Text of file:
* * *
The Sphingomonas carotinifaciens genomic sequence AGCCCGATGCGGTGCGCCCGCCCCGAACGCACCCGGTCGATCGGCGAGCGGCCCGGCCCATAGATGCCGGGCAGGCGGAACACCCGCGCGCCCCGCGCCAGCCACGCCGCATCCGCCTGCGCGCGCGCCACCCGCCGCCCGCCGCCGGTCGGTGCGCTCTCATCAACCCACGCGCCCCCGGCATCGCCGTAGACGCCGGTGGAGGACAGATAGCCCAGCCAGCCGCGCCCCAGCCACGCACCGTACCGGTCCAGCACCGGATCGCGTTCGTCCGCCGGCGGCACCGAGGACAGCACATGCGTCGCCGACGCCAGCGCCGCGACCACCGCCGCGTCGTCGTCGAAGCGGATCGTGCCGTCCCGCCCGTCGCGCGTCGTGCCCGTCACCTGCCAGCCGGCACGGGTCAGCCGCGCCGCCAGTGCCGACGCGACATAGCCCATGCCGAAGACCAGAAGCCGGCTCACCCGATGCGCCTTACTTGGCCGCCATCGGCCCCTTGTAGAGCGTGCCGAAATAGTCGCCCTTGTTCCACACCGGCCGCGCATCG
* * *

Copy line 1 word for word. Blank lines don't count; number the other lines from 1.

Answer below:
The Sphingomonas carotinifaciens genomic sequence AGCCCGATGCGGTGCGCCCGCCCCGAACGCACCCGGTCGATCGGCGAGCGGCCCGGCCCATAGATGCCGGGCAGGCGGAACACCCGCGCGCCCCGCGCCAGCCACGCCGCATCCGCCTGCGCGCGCGCCACCCGCCGCCCGCCGCCGGTCGGTGCGCTCTCATCAACCCACGCGCCCCCGGCATCGCCGTAGACGCCGGTGGAGGACAGATAGCCCAGCCAGCCGCGCCCCAGCCACGCACCGTACCGGTCCAGCACCGGATCGCGTTCGTCCGCCGGCGGCACCGAGGACAGCACATGCGTCGCCGACGCCAGCGCCGCGACCACCGCCGCGTCGTCGTCGAAGCGGATCGTGCCGTCCCGCCCGTCGCGCGTCGTGCCCGTCACCTGCCAGCCGGCACGGGTCAGCCGCGCCGCCAGTGCCGACGCGACATAGCCCATGCCGAAGACCAGAAGCCGGCTCACCCGATGCGCCTTACTTGGCCGCCATCGGCCCCTTGTAGAGCGTGCCGAAATAGTCGCCCTTGTTCCACACCGGCCGCGCATCG